Yet, to have a meaningful role in the organization, wouldn’t Spitzer still have to bring in business? Doesn’t his past now present certain, er, obstacles to doing so?

Sexy sexy…Perhaps, but

No one who spoke with The Observer, however, thought Mr. Spitzer’s taste for illicit sex was one of them. (As one prominent broker put it: “He may have been client number nine. But I’m sure there was a one through eight and a 10 through 100. We just don’t know who they are.”) Rather, the greatest obstacle may be the former state attorney general’s entirely legal yet awfully acrimonious relationship with Wall Street.

Mr. Spitzer is “going to have to do business with the people who he put in jail,” said the broker. “Big real estate transactions need big money.”

In other words, the apparent hump, if you’ll pardon the pun, is his legendary crusading, not his now infamous hooker-rama. Says one expert, with color,

“No one in the real estate world will, pardon my French, give a shit about the prostitutes.”

In fact, given the back-slapping, meat-and-potatoes culture of New York real estate, Mr. Spitzer might even find himself a star.

“Guys in our industry, if he started attending real estate board functions, they’d get a kick out of it,” said the consultant. “We live in this sort of perverted, celebrity-driven world.”

Already, though, it looks like Spitzer is getting serious work done: A Reuters piece notes that—perhaps akin to million-dollar-an-hour super billionaire John Paulson—he intends to capitalize on working-class America’s folly:

Former New York Gov. Eliot Spitzer is looking at a number of options to possibly invest in distressed real estate, but does not yet have a formal plan, according to a source familiar with the matter.

Spitzer met with several former colleagues last month where they spoke about his interest in participating in his father’s real estate business and in distressed assets created by the subprime crisis, among other things, the source said.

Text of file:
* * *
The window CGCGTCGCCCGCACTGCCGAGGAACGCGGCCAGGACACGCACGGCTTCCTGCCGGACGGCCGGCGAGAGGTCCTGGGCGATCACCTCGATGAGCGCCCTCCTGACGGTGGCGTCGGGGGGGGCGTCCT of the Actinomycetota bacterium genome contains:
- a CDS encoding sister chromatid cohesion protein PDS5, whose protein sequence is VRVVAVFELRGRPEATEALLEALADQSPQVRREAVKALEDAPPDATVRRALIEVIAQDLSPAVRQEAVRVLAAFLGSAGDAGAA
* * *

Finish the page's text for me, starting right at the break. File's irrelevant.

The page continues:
An earlier report in The New York Sun on Tuesday cited a source claiming Spitzer had approached Washington, D.C.-based labor union officials to pitch his idea for a vulture fund and that he was looking to pursue distressed real estate projects valued between $100 million and $500 million. Vulture funds invest in distressed assets.

A spokeswoman for Spitzer said the former governor’s future plans are not yet clear.

Meanwhile, back in the world of ho’s, it turns out that the governor’s fall may ultimately play out as a case of a failed health system gone horribly wrong.

According to Tuesday’s New York Times, Mark Brener, 62, “the third of four defendants to plead guilty in the case against the high-end prostitution ring, which the authorities have said was patronized by the former governor…is expected to plead guilty this week to money laundering and prostitution charges, his lawyer said yesterday.”

However, in that piece—a detail I missed when the Times originally reported it, back in March—the paper notes this former tax specialist started Emperor’s Club VIP “to pay his late wife’s medical bills.”

Check that out. Which means if Spitzer had passionately and successfully carried the torch for universal health care, he might still be governor.

Finally, for those of you wondering why, if cops catch you leasing the services of a whore, you spend the night in jail, but if you’re the governor, you go and run a real estate empire, says the Times,

It remains unclear whether federal prosecutors intend to bring charges against Mr. Spitzer in the case. A spokeswoman for him declined to comment on Monday.

Let’s see if he gets off.